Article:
My parents, I am told, travelled to distant (West) Pakistan by train all the way from Dhaka through Delhi to Quetta in the 1950s. I was, I have been informed on good authority, six months old at the time, an age where it is not possible to remember anything. But I do remember, on the basis of historical understanding, that it was Netaji Subhas Bose's ardent desire to storm Delhi and seize it at a moment that would coincide with a declaration of independence for India. That was in 1945 and Bose was not to succeed, part of the reason being that he had aligned himself with the imperial Japanese in his struggle against the British. His was a mission doomed. In August 1947, it was in Delhi that Jawaharlal Nehru spoke of India's tryst with destiny. Seventeen years later, as I recall reading in Pakistan's Dawn newspaper, international figures of renown were to gather in Delhi to attend Nehru's funeral. On that occasion, Pakistan's young foreign minister Zulfikar Ali Bhutto was enchanted by the elegy delivered by Syed Badrudduja, the well-known Muslim Indian politician, at the funeral ceremonies.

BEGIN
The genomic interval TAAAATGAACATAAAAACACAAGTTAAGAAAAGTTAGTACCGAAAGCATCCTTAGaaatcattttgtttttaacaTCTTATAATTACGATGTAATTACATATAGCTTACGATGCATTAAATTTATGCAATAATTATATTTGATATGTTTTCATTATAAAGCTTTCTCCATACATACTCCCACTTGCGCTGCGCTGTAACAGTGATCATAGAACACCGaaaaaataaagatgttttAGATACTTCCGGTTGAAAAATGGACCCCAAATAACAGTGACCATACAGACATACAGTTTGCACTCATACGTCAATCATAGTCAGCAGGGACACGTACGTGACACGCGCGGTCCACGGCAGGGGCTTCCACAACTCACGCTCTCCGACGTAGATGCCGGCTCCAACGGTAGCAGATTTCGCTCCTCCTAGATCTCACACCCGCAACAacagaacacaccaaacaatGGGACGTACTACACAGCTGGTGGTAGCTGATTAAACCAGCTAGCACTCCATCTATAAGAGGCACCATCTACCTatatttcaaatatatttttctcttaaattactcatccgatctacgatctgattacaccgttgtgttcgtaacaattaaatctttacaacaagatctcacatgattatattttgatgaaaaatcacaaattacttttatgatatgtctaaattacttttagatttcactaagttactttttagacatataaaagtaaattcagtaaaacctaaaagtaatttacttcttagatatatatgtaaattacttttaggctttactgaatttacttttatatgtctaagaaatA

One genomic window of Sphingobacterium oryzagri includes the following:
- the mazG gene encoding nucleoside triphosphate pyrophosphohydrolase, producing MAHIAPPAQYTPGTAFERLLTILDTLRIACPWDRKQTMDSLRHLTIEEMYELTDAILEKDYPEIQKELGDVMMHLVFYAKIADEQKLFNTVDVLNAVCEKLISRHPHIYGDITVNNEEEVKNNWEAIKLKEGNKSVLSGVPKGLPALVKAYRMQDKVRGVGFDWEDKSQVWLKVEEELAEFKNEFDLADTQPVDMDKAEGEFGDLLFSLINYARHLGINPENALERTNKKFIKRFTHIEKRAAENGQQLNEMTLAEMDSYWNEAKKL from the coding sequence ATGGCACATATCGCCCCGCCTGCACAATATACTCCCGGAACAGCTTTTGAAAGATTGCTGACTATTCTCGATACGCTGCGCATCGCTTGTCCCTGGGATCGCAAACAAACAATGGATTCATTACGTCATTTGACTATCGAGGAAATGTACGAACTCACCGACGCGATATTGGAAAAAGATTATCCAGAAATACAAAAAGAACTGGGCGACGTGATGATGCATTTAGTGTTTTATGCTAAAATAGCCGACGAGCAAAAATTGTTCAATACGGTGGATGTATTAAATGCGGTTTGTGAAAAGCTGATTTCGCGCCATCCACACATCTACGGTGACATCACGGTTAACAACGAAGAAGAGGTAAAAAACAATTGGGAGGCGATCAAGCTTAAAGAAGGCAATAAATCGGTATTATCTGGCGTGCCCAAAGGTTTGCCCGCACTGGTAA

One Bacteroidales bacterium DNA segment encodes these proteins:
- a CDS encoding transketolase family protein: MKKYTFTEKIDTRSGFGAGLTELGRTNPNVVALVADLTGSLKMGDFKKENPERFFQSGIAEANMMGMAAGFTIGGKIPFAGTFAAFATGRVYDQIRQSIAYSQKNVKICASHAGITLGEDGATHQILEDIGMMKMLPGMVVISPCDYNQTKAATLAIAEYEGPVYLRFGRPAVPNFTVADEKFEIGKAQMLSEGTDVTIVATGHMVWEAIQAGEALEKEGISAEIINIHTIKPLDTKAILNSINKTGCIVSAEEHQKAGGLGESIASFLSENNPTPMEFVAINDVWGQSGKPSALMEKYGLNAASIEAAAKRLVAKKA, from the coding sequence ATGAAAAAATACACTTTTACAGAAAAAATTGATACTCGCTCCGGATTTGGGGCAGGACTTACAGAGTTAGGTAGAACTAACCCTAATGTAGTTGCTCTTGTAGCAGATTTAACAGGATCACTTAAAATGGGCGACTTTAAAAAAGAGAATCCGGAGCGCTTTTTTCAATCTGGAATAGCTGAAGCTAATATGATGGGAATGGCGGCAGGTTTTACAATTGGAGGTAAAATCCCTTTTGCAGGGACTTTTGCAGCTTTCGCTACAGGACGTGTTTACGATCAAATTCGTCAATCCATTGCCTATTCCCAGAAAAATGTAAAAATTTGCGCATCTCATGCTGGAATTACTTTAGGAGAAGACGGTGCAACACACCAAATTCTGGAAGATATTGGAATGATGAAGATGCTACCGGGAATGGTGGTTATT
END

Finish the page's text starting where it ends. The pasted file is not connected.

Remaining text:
Jama Masjid, Delhi.

Delhi is where the past keeps pace with you. It was to this city that Bangabandhu Sheikh Mujibur Rahman arrived from London in January 1972, to be honoured as the president of a new nation. In my imagination, it is the images of President VV Giri, Prime Minister Indira Gandhi and West Bengal's Siddhartha Shankar Ray welcoming the Father of the Nation at Palam airport that keep coming back. Scenes of Bangabandhu stepping off the airliner bringing him from London did us proud in those days. There was majesty about him. As a nation, we were as tall as he.